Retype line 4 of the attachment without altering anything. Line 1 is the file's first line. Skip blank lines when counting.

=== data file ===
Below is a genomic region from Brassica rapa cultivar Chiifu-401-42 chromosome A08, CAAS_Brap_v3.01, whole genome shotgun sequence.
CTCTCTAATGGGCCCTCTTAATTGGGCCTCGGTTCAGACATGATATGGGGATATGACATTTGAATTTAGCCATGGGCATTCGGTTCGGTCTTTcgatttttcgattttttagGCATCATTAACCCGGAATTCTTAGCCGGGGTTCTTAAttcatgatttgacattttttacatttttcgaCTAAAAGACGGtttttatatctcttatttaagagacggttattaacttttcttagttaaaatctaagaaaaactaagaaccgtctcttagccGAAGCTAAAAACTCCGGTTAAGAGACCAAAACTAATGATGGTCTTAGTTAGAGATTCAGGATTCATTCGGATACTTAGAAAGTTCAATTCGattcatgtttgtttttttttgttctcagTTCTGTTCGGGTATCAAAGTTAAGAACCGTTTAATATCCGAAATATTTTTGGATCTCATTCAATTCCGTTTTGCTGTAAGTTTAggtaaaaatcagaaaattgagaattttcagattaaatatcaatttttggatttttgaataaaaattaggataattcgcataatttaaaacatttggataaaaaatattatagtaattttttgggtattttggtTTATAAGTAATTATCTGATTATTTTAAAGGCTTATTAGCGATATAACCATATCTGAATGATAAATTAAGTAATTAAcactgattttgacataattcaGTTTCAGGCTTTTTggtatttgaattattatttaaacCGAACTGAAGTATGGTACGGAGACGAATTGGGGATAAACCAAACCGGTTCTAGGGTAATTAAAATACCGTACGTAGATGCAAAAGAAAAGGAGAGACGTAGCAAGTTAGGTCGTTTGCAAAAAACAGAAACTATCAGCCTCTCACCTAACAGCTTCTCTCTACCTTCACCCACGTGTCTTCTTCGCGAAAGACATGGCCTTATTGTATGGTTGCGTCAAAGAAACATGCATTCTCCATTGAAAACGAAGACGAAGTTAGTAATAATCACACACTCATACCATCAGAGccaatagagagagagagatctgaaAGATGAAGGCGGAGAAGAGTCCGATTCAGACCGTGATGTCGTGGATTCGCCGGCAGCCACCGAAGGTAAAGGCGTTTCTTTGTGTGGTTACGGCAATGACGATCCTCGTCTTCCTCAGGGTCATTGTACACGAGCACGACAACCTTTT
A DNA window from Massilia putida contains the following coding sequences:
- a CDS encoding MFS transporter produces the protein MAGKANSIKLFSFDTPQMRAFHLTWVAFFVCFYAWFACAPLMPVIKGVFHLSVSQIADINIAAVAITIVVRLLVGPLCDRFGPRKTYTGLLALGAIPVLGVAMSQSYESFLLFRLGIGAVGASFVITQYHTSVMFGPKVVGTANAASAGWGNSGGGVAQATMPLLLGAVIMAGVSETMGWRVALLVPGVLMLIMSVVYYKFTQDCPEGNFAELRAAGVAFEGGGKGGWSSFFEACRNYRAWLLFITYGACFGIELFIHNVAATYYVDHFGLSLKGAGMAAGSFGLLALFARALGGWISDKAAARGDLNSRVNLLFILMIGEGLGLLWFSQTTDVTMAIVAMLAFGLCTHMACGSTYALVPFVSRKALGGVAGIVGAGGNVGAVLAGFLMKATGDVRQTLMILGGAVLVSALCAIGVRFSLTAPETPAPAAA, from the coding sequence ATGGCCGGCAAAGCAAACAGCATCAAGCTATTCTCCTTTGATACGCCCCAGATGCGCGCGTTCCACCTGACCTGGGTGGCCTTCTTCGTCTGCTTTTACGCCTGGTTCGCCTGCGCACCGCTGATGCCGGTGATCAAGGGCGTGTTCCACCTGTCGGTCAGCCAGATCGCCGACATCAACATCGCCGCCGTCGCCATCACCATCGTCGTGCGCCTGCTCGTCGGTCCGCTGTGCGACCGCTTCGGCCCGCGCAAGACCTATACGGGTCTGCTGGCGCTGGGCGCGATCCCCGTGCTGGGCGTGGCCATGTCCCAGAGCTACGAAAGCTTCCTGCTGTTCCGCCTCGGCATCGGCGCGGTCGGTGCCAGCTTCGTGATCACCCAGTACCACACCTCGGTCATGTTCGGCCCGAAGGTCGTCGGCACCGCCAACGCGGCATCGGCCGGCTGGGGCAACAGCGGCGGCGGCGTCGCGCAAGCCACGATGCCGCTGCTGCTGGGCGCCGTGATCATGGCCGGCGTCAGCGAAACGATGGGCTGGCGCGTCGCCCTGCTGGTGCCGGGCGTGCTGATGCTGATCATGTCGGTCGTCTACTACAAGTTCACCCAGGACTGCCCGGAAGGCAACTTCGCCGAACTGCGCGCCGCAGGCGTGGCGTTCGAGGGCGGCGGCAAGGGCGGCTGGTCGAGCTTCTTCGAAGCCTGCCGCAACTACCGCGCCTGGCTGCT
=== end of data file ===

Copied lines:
- a CDS encoding MFS transporter produces the protein MAGKANSIKLFSFDTPQMRAFHLTWVAFFVCFYAWFACAPLMPVIKGVFHLSVSQIADINIAAVAITIVVRLLVGPLCDRFGPRKTYTGLLALGAIPVLGVAMSQSYESFLLFRLGIGAVGASFVITQYHTSVMFGPKVVGTANAASAGWGNSGGGVAQATMPLLLGAVIMAGVSETMGWRVALLVPGVLMLIMSVVYYKFTQDCPEGNFAELRAAGVAFEGGGKGGWSSFFEACRNYRAWLLFITYGACFGIELFIHNVAATYYVDHFGLSLKGAGMAAGSFGLLALFARALGGWISDKAAARGDLNSRVNLLFILMIGEGLGLLWFSQTTDVTMAIVAMLAFGLCTHMACGSTYALVPFVSRKALGGVAGIVGAGGNVGAVLAGFLMKATGDVRQTLMILGGAVLVSALCAIGVRFSLTAPETPAPAAA, from the coding sequence ATGGCCGGCAAAGCAAACAGCATCAAGCTATTCTCCTTTGATACGCCCCAGATGCGCGCGTTCCACCTGACCTGGGTGGCCTTCTTCGTCTGCTTTTACGCCTGGTTCGCCTGCGCACCGCTGATGCCGGTGATCAAGGGCGTGTTCCACCTGTCGGTCAGCCAGATCGCCGACATCAACATCGCCGCCGTCGCCATCACCATCGTCGTGCGCCTGCTCGTCGGTCCGCTGTGCGACCGCTTCGGCCCGCGCAAGACCTATACGGGTCTGCTGGCGCTGGGCGCGATCCCCGTGCTGGGCGTGGCCATGTCCCAGAGCTACGAAAGCTTCCTGCTGTTCCGCCTCGGCATCGGCGCGGTCGGTGCCAGCTTCGTGATCACCCAGTACCACACCTCGGTCATGTTCGGCCCGAAGGTCGTCGGCACCGCCAACGCGGCATCGGCCGGCTGGGGCAACAGCGGCGGCGGCGTCGCGCAAGCCACGATGCCGCTGCTGCTGGGCGCCGTGATCATGGCCGGCGTCAGCGAAACGATGGGCTGGCGCGTCGCCCTGCTGGTGCCGGGCGTGCTGATGCTGATCATGTCGGTCGTCTACTACAAGTTCACCCAGGACTGCCCGGAAGGCAACTTCGCCGAACTGCGCGCCGCAGGCGTGGCGTTCGAGGGCGGCGGCAAGGGCGGCTGGTCGAGCTTCTTCGAAGCCTGCCGCAACTACCGCGCCTGGCTGCT